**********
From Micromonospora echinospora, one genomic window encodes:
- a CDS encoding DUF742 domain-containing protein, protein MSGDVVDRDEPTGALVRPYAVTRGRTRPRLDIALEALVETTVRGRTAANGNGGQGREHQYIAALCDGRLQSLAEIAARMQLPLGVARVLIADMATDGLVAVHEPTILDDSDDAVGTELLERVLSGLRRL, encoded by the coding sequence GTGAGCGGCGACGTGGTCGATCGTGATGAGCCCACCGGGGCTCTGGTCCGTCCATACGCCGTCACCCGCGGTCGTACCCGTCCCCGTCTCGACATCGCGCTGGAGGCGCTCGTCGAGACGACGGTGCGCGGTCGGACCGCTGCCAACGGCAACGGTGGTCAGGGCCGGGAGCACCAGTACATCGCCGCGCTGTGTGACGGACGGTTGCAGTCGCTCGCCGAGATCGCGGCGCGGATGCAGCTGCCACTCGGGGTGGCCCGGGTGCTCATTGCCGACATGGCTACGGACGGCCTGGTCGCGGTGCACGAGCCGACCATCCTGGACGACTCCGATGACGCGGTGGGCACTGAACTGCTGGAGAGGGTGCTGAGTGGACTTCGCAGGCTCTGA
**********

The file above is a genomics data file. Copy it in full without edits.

From Micromonospora echinospora, one genomic window encodes:
- a CDS encoding DUF742 domain-containing protein, protein MSGDVVDRDEPTGALVRPYAVTRGRTRPRLDIALEALVETTVRGRTAANGNGGQGREHQYIAALCDGRLQSLAEIAARMQLPLGVARVLIADMATDGLVAVHEPTILDDSDDAVGTELLERVLSGLRRL, encoded by the coding sequence GTGAGCGGCGACGTGGTCGATCGTGATGAGCCCACCGGGGCTCTGGTCCGTCCATACGCCGTCACCCGCGGTCGTACCCGTCCCCGTCTCGACATCGCGCTGGAGGCGCTCGTCGAGACGACGGTGCGCGGTCGGACCGCTGCCAACGGCAACGGTGGTCAGGGCCGGGAGCACCAGTACATCGCCGCGCTGTGTGACGGACGGTTGCAGTCGCTCGCCGAGATCGCGGCGCGGATGCAGCTGCCACTCGGGGTGGCCCGGGTGCTCATTGCCGACATGGCTACGGACGGCCTGGTCGCGGTGCACGAGCCGACCATCCTGGACGACTCCGATGACGCGGTGGGCACTGAACTGCTGGAGAGGGTGCTGAGTGGACTTCGCAGGCTCTGA